Looking Under the Hood: What Does LEI Say About U.S. Economy?

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When you hear a rumbling noise coming from your engine, you may pull your car over to the side of the road and take a look under the hood. In that same, way, economists and investors monitor many different reports, in order to get a handle on the health of the U.S. economy.

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One of those reports is the Conference Board’s Leading Economic Index® (LEI). And look out! That report is making a loud rumbling noise from under the economy’s hood right now.

The latest LEI report revealed that the index dropped for the 21st consecutive month – signaling underlying weakness in the U.S. economy. The length of that negative streak in the LEI report has only been seen before at the start of the 1973 and the 2007 recessions.

Now, this doesn’t mean that history will repeat and it doesn’t guarantee a recession is around the corner.

But its objective evidence that the U.S. economy is slowing and weakening.

Here’s how the Conference Board describes this indicator: “The LEI is a predictive variable that anticipates (or “leads”) turning points in the business cycle by around 7 months.”

Wondering what the LEI measures each month? There’s a lot of parts in this engine! The ten components of The Conference Board Leading Economic Index® for the U.S. include: Average weekly hours in manufacturing; Average weekly initial claims for unemployment insurance; Manufacturers’ new orders for consumer goods and materials; ISM® Index of New Orders; Manufacturers’ new orders for nondefense capital goods excluding aircraft orders; Building permits for new private housing units; S&P 500® Index of Stock Prices; Leading Credit Index™; Interest rate spread (10-year Treasury bonds less federal funds rate); Average consumer expectations for business conditions.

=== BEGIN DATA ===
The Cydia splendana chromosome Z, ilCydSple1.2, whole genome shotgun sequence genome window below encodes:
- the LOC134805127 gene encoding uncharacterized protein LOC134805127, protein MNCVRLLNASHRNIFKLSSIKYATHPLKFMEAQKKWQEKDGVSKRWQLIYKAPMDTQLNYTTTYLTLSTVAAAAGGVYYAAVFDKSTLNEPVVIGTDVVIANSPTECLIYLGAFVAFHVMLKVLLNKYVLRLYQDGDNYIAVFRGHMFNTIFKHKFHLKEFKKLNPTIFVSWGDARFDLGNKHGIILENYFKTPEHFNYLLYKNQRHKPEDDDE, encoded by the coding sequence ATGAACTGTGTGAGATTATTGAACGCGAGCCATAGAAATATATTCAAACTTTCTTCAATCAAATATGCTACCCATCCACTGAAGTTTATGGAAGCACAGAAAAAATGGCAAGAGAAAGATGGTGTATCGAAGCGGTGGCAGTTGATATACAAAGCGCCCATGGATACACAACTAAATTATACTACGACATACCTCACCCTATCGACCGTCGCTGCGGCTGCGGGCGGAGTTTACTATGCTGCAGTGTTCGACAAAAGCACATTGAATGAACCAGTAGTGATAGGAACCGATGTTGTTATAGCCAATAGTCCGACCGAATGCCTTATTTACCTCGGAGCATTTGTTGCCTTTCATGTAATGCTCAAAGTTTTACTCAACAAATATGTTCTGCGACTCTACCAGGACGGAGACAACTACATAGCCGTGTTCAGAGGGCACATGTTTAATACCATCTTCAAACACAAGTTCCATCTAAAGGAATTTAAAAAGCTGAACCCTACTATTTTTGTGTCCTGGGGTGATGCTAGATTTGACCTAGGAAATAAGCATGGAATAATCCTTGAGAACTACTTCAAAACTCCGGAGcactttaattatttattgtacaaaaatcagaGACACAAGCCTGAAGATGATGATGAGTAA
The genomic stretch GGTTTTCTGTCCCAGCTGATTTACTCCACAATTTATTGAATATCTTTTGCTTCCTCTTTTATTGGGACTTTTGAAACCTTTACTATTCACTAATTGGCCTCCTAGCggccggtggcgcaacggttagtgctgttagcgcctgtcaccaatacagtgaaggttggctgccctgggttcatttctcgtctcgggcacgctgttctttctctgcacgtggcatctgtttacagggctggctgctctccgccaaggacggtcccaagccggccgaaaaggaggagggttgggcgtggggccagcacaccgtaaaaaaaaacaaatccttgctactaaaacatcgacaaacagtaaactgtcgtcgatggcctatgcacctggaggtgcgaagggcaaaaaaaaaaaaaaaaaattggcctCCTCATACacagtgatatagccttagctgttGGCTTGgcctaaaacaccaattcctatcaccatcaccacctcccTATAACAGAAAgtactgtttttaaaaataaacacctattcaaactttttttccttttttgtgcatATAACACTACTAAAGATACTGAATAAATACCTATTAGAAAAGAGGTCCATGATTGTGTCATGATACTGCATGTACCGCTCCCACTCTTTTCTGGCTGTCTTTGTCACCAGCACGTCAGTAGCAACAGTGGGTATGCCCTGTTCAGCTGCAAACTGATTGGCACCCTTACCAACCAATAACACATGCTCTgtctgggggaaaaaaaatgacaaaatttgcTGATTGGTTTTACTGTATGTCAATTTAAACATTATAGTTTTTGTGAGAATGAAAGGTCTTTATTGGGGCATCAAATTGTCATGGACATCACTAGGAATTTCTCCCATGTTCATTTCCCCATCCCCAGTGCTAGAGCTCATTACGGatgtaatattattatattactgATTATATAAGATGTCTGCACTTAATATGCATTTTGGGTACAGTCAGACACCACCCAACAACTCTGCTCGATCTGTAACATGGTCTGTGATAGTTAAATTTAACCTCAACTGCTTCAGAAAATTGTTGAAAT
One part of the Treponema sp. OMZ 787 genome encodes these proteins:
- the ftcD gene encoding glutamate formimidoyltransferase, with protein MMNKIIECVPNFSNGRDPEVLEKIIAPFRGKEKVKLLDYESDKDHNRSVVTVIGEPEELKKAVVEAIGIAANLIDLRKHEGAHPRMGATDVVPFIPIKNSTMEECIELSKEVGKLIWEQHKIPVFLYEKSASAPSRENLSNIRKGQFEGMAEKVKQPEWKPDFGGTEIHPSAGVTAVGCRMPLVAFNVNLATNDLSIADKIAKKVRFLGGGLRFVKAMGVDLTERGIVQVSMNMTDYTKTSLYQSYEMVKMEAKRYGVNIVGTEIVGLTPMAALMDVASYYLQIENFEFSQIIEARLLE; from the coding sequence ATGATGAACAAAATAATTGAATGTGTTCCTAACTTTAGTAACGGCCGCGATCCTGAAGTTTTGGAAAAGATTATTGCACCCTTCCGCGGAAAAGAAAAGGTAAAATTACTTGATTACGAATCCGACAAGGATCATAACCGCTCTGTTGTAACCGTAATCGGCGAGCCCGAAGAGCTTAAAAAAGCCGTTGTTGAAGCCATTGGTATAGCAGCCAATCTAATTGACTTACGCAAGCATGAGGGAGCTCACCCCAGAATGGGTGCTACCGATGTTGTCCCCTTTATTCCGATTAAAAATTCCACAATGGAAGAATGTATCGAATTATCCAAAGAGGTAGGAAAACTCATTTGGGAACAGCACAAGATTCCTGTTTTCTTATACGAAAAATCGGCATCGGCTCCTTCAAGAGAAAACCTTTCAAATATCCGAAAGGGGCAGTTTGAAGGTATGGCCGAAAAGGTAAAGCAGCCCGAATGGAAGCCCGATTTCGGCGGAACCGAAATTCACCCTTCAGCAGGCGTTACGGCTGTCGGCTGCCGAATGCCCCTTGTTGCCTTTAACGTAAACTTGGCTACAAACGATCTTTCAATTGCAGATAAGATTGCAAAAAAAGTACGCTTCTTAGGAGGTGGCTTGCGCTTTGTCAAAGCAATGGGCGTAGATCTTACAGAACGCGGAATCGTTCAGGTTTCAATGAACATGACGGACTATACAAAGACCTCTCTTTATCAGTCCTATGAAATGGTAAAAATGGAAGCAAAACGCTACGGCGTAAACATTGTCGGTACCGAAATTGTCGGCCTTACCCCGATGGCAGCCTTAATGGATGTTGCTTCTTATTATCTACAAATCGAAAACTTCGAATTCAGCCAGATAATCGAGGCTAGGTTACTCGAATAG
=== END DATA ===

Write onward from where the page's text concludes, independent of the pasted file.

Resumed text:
The bottom line is that a time-honored economic indicator is flashing its “Check Engine” light on the economy’s dashboard.

The Federal Reserve is watching the data closely and is prepared to cut interest rates to help support the economy. The Fed already started talking about its plans to cut interest rates at its December meeting.

The Fed’s latest economic projections, known as the “dot plot,” signaled a drop in the Fed’s benchmark interest rate to 4.6% by the end of 2024 (that rate stands at 5.25%-5.50%. now). Some on Wall Street expect even bigger rate cuts ahead.

What does this mean for gold? The lower interest rate forecast is positive for gold and opens the door to a new rising price cycle for precious metals ahead. From J.P. Morgan to UBS to the Bank of America, the big firms all expect new record highs ahead for gold on the back of Fed interest rate cuts this year. With Wall Street forecasts ranging from $2,300 to as high as $2,550 an ounce, the future is bright for gold. While you never want engine trouble, investors who buy gold can help hedge against a “financial” breakdown on the side of the road. Have you considered if you own enough gold for what may lie ahead?

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